African Continental Free Trade Agreement meets ratification threshold for approval
On Tuesday, April 2, the Gambia became the latest African nation to ratify the African Continental Free Trade Agreement (AfCFTA), meeting the minimum threshold—22 out of the 55 member states—for the trade agreement to go into effect. The agreement had been signed by 49 heads of state in March 2018, with Nigeria—the region’s largest economy—being a notable exception. Having reached the threshold, the agreement will go into effect 30 days after the ratifications are filed with the African Union Chairperson’s office.
Leaders have high hopes for the AfCFTA: The United Nations Economic Commission for Africa posits that intra-African trade could grow by 52.3 percent annually once implemented. The free trade area will be one of the largest in the world with over 1.2 billion people and $4 trillion in consumer and business spending. Its creation of a single market and customs union along with free movement for goods and services is expected to boost economies across the continent.
Algeria’s president resigns after weeks of public protests
On Tuesday, Algeria’s president, Abdelaziz Bouteflika, resigned from his position after weeks of largely peaceful public protest that had started in late February. On Monday, he had said that he would resign when his current term ended on April 28, reversing plans to run for a fifth term. However, on Tuesday, the chief of staff of Algeria’s army, Ahmed Gaed Salah, asked the constitutional council to declare the president unfit for office “immediately.” Bouteflika had been president of Algeria since 1999 but has largely been absent from public view since suffering a stroke in 2013.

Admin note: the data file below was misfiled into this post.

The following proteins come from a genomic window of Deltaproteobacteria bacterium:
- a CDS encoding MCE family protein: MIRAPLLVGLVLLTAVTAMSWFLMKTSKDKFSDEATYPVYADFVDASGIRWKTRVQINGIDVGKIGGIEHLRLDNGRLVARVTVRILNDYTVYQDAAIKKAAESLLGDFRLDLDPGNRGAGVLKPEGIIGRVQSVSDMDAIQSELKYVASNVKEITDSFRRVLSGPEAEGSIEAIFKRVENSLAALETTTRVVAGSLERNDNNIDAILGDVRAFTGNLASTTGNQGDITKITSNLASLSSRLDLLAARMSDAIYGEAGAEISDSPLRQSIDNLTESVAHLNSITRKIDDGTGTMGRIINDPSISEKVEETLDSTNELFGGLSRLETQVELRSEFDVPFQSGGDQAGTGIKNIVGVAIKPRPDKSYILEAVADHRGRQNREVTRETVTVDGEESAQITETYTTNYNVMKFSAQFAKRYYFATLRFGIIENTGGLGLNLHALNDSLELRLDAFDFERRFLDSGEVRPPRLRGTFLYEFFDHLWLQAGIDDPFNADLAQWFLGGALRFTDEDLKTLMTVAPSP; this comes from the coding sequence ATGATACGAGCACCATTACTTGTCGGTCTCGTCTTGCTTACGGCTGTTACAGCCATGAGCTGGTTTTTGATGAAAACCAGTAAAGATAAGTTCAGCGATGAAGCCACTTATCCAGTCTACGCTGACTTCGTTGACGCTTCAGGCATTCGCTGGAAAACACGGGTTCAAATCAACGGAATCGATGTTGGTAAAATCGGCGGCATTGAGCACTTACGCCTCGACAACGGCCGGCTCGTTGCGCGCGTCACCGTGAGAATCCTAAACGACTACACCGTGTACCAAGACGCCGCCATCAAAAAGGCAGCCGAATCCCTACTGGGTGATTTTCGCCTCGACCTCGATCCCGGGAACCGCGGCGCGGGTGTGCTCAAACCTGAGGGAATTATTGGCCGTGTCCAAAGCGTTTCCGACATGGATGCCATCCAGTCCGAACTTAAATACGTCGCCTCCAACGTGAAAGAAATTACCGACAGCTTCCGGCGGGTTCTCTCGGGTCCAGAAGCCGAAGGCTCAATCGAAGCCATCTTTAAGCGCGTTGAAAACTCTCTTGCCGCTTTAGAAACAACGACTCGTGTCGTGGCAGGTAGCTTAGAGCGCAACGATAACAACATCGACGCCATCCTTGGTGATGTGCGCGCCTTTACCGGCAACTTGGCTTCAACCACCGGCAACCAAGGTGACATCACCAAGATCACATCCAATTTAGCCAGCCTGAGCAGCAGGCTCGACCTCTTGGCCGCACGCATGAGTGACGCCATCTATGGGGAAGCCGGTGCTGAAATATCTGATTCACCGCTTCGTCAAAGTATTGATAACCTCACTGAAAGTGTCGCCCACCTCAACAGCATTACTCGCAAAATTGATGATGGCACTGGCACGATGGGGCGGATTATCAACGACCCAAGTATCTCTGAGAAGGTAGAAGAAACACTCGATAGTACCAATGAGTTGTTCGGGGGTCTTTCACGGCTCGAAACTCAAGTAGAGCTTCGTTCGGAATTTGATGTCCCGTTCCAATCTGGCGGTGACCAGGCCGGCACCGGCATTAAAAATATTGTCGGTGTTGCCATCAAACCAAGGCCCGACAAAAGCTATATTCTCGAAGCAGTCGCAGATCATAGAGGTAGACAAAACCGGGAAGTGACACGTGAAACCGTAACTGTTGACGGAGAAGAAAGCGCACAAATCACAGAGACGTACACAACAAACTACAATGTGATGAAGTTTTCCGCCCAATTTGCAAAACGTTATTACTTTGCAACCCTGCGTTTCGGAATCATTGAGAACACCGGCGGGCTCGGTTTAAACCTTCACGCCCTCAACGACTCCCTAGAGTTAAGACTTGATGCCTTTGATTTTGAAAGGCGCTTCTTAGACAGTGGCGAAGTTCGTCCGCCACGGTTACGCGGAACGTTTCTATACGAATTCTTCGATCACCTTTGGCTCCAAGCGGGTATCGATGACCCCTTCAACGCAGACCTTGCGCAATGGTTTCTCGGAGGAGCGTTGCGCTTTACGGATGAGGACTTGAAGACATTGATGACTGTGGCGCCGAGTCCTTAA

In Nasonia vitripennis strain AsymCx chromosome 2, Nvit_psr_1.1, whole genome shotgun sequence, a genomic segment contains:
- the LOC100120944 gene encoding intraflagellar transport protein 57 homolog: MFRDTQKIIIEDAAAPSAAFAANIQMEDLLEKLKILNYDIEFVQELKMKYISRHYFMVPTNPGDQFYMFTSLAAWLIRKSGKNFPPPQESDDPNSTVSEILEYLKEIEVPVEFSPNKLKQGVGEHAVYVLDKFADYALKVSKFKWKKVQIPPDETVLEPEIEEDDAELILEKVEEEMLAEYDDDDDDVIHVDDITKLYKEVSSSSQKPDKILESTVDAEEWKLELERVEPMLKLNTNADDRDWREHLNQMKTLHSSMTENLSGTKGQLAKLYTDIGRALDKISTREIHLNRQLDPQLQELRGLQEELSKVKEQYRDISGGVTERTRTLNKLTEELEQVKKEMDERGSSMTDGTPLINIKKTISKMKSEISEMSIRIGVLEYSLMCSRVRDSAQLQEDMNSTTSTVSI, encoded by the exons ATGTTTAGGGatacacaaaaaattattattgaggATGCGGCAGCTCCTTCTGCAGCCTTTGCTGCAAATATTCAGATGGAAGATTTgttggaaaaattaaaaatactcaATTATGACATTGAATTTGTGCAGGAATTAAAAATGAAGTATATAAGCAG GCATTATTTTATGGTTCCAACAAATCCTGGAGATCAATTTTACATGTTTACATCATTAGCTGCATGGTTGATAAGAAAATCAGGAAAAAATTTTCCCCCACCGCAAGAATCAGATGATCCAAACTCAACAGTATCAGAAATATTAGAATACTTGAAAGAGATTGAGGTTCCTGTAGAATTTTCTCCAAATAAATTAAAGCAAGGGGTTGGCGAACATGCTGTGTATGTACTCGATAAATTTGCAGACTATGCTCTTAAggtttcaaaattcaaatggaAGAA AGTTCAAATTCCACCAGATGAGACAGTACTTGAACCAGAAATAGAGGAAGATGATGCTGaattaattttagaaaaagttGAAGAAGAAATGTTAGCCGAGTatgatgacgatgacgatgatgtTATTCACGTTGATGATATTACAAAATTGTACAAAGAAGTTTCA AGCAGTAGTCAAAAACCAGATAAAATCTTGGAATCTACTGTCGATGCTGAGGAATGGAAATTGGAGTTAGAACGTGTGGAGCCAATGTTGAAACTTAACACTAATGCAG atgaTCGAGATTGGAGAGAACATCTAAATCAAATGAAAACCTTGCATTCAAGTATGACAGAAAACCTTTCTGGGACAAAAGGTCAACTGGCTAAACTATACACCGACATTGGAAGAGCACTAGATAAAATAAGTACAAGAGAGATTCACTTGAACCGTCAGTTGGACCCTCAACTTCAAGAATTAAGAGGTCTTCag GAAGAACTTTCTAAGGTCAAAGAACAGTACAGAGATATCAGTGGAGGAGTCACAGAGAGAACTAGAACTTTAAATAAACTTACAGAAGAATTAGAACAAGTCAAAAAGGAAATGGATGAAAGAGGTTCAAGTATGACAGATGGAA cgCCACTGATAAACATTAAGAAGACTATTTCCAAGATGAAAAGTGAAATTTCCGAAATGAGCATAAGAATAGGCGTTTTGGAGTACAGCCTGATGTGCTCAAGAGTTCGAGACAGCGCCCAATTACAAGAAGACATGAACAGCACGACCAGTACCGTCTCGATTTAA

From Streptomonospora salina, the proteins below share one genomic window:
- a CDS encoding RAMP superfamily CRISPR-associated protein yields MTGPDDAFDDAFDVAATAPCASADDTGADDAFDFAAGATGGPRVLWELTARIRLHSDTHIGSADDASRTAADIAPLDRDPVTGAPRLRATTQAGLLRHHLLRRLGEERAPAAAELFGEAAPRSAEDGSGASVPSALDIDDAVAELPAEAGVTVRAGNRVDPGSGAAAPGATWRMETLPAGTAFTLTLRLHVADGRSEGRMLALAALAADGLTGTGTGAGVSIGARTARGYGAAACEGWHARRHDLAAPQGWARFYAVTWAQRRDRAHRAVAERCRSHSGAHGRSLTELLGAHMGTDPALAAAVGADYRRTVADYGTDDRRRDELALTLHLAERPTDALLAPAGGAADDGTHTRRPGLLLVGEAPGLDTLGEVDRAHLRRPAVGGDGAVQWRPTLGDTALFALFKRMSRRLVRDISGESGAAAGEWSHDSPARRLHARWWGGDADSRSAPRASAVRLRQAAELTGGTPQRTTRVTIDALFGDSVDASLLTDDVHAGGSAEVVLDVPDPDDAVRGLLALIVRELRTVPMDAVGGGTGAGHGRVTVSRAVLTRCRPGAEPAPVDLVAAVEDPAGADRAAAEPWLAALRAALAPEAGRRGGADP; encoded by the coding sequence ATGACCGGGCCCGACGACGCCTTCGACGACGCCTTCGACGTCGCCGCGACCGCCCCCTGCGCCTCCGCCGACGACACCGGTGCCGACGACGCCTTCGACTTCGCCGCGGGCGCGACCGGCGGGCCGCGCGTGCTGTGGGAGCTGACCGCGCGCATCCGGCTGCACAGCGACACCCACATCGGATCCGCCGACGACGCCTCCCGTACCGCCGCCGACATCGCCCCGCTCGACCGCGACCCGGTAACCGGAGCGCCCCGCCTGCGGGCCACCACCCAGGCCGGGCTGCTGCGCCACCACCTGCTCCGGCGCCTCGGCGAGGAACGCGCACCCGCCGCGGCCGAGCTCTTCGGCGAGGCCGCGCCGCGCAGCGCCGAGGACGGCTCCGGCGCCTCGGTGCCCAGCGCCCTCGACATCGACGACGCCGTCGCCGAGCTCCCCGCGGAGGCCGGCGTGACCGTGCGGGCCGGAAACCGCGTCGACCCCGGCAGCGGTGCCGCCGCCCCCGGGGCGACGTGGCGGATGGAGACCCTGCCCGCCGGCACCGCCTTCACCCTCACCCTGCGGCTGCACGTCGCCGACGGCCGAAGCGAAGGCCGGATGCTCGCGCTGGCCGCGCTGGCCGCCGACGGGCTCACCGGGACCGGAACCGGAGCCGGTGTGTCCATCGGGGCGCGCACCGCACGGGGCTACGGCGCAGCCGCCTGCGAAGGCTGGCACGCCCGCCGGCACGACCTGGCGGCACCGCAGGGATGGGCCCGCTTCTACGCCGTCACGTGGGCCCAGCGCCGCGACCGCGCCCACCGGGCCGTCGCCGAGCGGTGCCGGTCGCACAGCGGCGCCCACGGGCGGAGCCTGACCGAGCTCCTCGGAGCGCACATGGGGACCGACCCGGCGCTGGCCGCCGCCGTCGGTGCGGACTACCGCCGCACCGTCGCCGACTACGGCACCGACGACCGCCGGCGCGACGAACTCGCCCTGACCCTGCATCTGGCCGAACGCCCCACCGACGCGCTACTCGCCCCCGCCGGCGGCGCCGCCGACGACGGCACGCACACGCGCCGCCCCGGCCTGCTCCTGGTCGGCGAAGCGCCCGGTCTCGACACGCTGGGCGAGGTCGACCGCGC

A caretaker government was appointed on Sunday by President Bouteflika before he resigned and is led by Prime Minister Noureddine Bedoui. The caretaker government will lead the country for the next three months until elections are held. However, protests continued this Friday demanding radical change to the country’s political structure. Further, political turmoil in the country has continued as Algeria’s spy chief was fired on Friday and several businessmen close to Bouteflika have had their passports seized in recent days, preventing them from traveling abroad.
Vodacom executives face criminal charges in Tanzania
On Wednesday, Tanzanian officials charged a group of employees of Vodacom Tanzania—a subsidiary of the South African mobile communications company Vodacom—with withholding 11 billion Tanzanian shillings ($4.8 million) in revenue from the government. The employees, which include the Managing Director Hisham Hendi, are facing 10 criminal counts, including “criminal racket” that caused government revenue losses and for allowing third parties unauthorized use of network services, according to documents filed to a court in Dar es Salaam. The documents say that Hendi and other executives “intentionally and willfully organized a criminal racket, which caused the government … to suffer a pecuniary loss.”
By the number of mobile subscribers, Vodacom is Tanzania’s leading telecom company with about 32 percent of the country’s 40 million mobile subscribers, ahead of Tigo Tanzania, a subsidiary of Sweden’s Millicom, and a local unit of India’s Bharti Airtel. Two years prior, the company went public on the local Tanzanian stock exchange, a move that followed pressure from the government to increase domestic ownership. Hendi was officially named head of Vodacom Tanzania in March this year after months of leading the company in an acting capacity.
In a statement, Vodacom said it “reiterates that it will continue to cooperate with the investigation.”